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Robinson Jeffers

(10 January 1887 – 20 January 1962 / Allegheny, Pennsylvania)

The Eye


The Atlantic is a stormy moat; and the Mediterranean,
The blue pool in the old garden,
More than five thousand years has drunk sacrifice
Of ships and blood, and shines in the sun; but here the Pacific--
Our ships, planes, wars are perfectly irrelevant.
Neither our present blood-feud with the brave dwarfs
Nor any future world-quarrel of westering
And eastering man, the bloody migrations, greed of power, clash of
faiths--
Is a speck of dust on the great scale-pan.
Here from this mountain shore, headland beyond stormy headland
plunging like dolphins through the blue sea-smoke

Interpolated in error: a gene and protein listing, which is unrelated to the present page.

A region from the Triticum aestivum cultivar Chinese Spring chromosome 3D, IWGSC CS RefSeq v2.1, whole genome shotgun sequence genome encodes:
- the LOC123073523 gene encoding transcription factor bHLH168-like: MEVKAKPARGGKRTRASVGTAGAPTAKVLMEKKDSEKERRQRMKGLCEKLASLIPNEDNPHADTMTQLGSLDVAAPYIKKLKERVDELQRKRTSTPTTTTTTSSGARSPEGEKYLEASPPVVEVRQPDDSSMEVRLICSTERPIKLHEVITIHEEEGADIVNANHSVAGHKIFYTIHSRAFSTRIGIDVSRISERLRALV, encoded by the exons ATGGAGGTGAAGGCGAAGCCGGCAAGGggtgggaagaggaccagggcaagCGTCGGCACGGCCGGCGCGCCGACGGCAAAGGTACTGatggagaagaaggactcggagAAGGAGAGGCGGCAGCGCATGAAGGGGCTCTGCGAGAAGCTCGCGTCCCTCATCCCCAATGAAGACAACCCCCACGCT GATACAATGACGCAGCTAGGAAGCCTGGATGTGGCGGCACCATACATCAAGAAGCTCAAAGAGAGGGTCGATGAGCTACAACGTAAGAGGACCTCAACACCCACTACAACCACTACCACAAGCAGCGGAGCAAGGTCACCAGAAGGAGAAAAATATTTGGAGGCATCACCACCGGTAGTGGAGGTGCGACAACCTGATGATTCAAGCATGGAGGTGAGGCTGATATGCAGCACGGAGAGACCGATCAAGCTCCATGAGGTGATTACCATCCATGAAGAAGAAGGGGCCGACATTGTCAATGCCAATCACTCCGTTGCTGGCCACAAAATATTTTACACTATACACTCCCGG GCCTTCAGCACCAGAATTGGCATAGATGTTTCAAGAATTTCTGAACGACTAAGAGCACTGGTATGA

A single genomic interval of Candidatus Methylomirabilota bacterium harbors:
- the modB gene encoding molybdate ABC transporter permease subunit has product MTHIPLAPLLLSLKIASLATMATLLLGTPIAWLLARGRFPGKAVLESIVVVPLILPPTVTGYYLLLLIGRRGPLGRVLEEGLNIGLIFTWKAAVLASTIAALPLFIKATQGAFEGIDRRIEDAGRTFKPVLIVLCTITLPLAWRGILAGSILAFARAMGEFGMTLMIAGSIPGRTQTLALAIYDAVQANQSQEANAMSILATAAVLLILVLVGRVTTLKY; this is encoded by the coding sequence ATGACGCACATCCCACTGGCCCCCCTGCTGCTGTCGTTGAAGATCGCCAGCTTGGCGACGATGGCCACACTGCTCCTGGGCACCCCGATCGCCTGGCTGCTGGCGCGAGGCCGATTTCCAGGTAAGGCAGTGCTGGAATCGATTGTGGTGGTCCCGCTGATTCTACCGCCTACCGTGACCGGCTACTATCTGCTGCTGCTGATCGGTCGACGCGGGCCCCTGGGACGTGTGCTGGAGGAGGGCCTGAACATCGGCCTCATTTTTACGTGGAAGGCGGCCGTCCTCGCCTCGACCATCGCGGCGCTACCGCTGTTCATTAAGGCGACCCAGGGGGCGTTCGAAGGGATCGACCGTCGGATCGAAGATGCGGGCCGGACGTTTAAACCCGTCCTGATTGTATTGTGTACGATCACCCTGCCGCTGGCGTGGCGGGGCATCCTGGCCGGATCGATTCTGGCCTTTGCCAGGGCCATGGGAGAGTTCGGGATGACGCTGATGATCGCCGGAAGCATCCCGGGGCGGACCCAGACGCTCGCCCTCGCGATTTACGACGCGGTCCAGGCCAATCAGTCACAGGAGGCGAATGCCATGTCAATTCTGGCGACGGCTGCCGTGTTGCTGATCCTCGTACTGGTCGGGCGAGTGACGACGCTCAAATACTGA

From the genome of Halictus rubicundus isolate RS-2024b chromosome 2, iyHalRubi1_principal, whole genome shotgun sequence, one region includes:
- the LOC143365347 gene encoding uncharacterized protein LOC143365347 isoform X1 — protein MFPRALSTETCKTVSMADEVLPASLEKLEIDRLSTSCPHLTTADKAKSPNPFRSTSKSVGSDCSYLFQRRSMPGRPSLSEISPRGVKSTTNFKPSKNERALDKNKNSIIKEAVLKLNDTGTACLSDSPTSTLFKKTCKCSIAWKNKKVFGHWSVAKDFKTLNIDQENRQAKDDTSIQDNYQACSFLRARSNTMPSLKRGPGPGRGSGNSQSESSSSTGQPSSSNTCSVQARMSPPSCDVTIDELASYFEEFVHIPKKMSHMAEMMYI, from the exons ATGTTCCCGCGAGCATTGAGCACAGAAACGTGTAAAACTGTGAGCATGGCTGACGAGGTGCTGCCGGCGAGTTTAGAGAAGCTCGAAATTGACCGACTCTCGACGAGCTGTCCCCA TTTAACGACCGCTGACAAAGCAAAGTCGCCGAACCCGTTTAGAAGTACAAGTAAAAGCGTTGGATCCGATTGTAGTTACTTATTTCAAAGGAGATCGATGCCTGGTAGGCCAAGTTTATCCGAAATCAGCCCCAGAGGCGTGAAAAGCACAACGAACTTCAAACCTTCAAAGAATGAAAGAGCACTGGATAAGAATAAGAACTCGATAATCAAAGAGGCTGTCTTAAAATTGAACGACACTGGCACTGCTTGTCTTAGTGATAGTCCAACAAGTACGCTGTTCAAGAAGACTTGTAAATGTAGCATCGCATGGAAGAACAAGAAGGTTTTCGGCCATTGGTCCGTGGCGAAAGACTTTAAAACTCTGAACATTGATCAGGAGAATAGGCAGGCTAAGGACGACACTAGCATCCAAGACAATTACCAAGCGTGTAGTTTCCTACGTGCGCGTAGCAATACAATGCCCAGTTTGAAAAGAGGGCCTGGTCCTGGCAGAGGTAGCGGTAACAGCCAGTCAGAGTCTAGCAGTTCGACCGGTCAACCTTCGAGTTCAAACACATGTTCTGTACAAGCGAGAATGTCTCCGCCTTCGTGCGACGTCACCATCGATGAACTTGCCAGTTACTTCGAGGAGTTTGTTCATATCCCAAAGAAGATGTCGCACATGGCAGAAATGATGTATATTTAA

Into pale sea--look west at the hill of water: it is half the
planet:
this dome, this half-globe, this bulging
Eyeball of water, arched over to Asia,
Australia and white Antartica: those are the eyelids that never
close;
this is the staring unsleeping
Eye of the earth; and what it watches is not our wars.

Submitted: Monday, January 13, 2003

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  • Rookie Thomas Harris (1/5/2014 6:00:00 PM)

    This was one of my earliest favorite poems. The image of the eye staring away from the planet at the universe has always stayed with me as a reminder of humankinds insignificance. (Report) Reply

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